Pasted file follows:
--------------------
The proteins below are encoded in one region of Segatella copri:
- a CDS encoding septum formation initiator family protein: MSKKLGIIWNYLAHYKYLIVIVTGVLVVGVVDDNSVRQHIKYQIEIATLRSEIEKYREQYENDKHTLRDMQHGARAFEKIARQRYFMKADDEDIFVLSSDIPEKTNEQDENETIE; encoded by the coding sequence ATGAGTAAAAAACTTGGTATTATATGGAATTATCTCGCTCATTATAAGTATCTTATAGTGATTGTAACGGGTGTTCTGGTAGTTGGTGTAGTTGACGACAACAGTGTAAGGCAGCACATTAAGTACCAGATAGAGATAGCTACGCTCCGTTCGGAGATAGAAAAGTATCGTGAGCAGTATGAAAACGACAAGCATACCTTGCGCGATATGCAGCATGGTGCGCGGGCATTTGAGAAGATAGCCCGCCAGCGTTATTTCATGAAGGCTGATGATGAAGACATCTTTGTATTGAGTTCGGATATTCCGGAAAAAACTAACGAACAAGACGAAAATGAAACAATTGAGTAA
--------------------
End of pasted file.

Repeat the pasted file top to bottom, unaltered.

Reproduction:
The proteins below are encoded in one region of Segatella copri:
- a CDS encoding septum formation initiator family protein: MSKKLGIIWNYLAHYKYLIVIVTGVLVVGVVDDNSVRQHIKYQIEIATLRSEIEKYREQYENDKHTLRDMQHGARAFEKIARQRYFMKADDEDIFVLSSDIPEKTNEQDENETIE; encoded by the coding sequence ATGAGTAAAAAACTTGGTATTATATGGAATTATCTCGCTCATTATAAGTATCTTATAGTGATTGTAACGGGTGTTCTGGTAGTTGGTGTAGTTGACGACAACAGTGTAAGGCAGCACATTAAGTACCAGATAGAGATAGCTACGCTCCGTTCGGAGATAGAAAAGTATCGTGAGCAGTATGAAAACGACAAGCATACCTTGCGCGATATGCAGCATGGTGCGCGGGCATTTGAGAAGATAGCCCGCCAGCGTTATTTCATGAAGGCTGATGATGAAGACATCTTTGTATTGAGTTCGGATATTCCGGAAAAAACTAACGAACAAGACGAAAATGAAACAATTGAGTAA